Matthew Grenby (Newcastle University, United Kingdom)

             Session Collections and Sources
             Chair Julianne Simpson (Manchester University, United Kingdom)

17.00    Italian Chivalric Popular Editions outside Italy
             Matteo Fadini (University of Trento, Italy)

17.30    Sacre rappresentazioni in the British Library: the History of a Collection
             Laura Carnelos (Consortium of European Research Libraries (CERL), United Kingdom) 

18.00    From Popular to Rare: Cheap Imprints Beyond National Collections
             Flavia Bruni (University Sapienza of Rome, Italy)

FRIDAY 16TH JUNE

             Session Genres and European Bestsellers
             Chair Rita Schlusemann (University of Utrecht, Holland - University of Berlin, Germany)

9.00      The Spanish Romances of Chivalry: a Editorial Phenomenon on which “the sun never sets” during the Renaissance
             Claudia Dematté (University of Trento, Italy)

9.30      Popular Print in Unofficial Languages: Songbooks and other Genres in the Celtic Languages
             Niall Ó Cíosáin (National University of Ireland Galway, Ireland)

10.00    Crossing Genres. A Newcomer in the Transnational History of Almanacs
             Elisa Marazzi (State University of Milan, Italy)

10.30    News, Pamphlets and Popularity: some Reflexions based on late 16th Century Events
             Andrè Belo (University of Rennes 2, France)

             Session Markets and Prices
             Chair Angela Nuovo (University of Udine, Italy)

11.30    How Cheap Were Cheap Books in Sixteenth-Century Antwerp? Questions, Methodology and Answers
             Goran Proot (University of Udine, Italy)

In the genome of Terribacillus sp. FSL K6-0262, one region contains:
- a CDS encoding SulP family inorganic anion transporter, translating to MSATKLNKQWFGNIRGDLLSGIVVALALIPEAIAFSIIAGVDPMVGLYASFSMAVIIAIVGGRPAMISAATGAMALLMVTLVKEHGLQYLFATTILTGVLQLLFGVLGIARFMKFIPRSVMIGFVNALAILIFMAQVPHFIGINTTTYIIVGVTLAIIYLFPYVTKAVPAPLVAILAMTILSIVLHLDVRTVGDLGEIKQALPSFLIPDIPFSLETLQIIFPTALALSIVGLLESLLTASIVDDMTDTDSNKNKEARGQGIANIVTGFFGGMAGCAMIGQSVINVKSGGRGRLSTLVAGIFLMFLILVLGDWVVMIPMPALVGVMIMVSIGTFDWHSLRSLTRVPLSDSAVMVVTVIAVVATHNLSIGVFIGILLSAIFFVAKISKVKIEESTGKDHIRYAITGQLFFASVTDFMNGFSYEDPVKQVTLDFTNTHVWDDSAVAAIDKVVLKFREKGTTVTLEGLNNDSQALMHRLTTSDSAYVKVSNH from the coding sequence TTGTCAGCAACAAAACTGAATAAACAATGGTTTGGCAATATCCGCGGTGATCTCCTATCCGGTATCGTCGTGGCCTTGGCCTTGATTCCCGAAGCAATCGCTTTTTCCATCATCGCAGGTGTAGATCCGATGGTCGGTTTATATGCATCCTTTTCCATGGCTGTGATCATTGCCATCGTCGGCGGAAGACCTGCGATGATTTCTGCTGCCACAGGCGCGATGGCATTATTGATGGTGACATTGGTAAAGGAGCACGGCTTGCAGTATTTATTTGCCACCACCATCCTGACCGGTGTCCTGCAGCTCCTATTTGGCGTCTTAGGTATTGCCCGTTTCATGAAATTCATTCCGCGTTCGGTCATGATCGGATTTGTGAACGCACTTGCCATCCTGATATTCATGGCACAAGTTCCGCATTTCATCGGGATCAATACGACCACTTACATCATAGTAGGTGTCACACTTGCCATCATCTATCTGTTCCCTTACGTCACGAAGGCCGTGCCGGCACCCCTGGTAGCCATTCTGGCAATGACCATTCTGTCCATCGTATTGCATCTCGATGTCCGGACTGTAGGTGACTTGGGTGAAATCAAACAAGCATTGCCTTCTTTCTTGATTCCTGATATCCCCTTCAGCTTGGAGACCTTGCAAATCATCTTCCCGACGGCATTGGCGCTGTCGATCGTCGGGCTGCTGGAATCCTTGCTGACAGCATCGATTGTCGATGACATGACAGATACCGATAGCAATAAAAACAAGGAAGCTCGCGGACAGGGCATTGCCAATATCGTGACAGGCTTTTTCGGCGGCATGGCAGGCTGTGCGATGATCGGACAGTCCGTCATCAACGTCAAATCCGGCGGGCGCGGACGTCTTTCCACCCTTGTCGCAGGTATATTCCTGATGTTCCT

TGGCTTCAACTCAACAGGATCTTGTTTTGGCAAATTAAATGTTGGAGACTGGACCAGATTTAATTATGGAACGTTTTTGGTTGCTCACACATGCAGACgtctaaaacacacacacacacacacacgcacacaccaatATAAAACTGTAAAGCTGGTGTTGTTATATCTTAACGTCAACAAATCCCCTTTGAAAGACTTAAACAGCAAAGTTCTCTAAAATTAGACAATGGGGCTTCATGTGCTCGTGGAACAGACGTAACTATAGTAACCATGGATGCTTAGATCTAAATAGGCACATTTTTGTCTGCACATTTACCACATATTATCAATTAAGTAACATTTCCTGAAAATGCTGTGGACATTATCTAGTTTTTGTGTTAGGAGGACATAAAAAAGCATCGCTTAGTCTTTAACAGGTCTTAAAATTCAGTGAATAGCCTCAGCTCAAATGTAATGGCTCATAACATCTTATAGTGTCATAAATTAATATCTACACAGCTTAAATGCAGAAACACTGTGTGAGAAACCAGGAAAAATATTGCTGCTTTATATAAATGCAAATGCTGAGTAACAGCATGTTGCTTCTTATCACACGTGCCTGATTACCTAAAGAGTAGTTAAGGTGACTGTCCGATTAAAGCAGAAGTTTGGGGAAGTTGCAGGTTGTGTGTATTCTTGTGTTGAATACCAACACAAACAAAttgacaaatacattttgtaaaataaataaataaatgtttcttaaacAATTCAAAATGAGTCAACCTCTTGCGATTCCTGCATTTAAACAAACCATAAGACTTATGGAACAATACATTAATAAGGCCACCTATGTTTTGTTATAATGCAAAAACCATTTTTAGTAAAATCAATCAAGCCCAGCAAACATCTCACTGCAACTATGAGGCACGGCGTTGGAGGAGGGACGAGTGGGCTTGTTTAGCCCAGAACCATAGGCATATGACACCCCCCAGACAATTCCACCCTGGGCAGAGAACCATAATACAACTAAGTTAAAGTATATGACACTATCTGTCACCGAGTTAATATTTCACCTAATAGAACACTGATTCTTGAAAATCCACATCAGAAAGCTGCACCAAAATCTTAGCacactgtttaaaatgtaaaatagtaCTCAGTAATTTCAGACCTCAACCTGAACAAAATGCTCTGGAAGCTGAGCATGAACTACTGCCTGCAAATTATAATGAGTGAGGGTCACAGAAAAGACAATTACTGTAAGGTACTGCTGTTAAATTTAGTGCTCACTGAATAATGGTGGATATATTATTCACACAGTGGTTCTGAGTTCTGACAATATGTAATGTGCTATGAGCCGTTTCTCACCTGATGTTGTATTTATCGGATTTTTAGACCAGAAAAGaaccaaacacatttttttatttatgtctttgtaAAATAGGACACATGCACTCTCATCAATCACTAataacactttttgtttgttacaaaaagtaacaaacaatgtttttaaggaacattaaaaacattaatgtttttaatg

12.00    The Railway Library, les Bibliothèques de gares and other “Literary Rubbish that Travels by Rails”
             Francesca Tancini (University of Bologna, Italy) 

12.00    Were Cheap Books Popular Books in the Venice of the Printing Revolution?
             Cristina Dondi (Oxford University, United Kingdom)

             Session Digital Humanities
             CHAIR Joad Raymond (Queen Mary University of London, United Kingdom)

14.30    Popular Print Culture and Text Reuse Detection: a Digital Humanities Approach to the Study of Print Circulation
             Hannu Salmi (University of Turku, Finland)

15.00    New Digital Initiatives: Reconstructing Popular Print through Auction and Sale Catalogues
             Graeme Kemp (St Andrews University, United Kingdom)

15.30    Being Popular in Print: Long-standing and Widespread Health Advices through the 15cBOOKTRADE Tools
             Sabrina Minuzzi (Oxford University, United Kingdom)

             Session Media, Intermediality, and Materiality
             Chair Rosa Salzberg (Warwick University, United Kingdom)

16.30    The Dynamic of Communication and Media Recycling in Early Modern Europe: Popular Prints  
             as Echoes and Feedback Loops
             Daniel Bellingradt (University of Erlangen-Nuremberg, Germany)

17.00    Iconography and Material Culture in Cheap Print Illustration, with a Case Study from Post-Tridentine Bologna
             Rebecca Carnevali (Warwick University, United Kingdom)

17.30    Eurovision 17th Century Style: Mapping Popular Political Geographies through 17th Century Broadside Ballads
             Angela McShane (Victoria and Albert Museum, United Kingdom)

18.00    German romances (Prosaromane): From “joyous and profitable” high-brow literature in the late middle ages
             to trivial chapbooks forbidden by censor intervention
             Ursula Rautenberg (University of Erlangen-Nuremberg, Germany)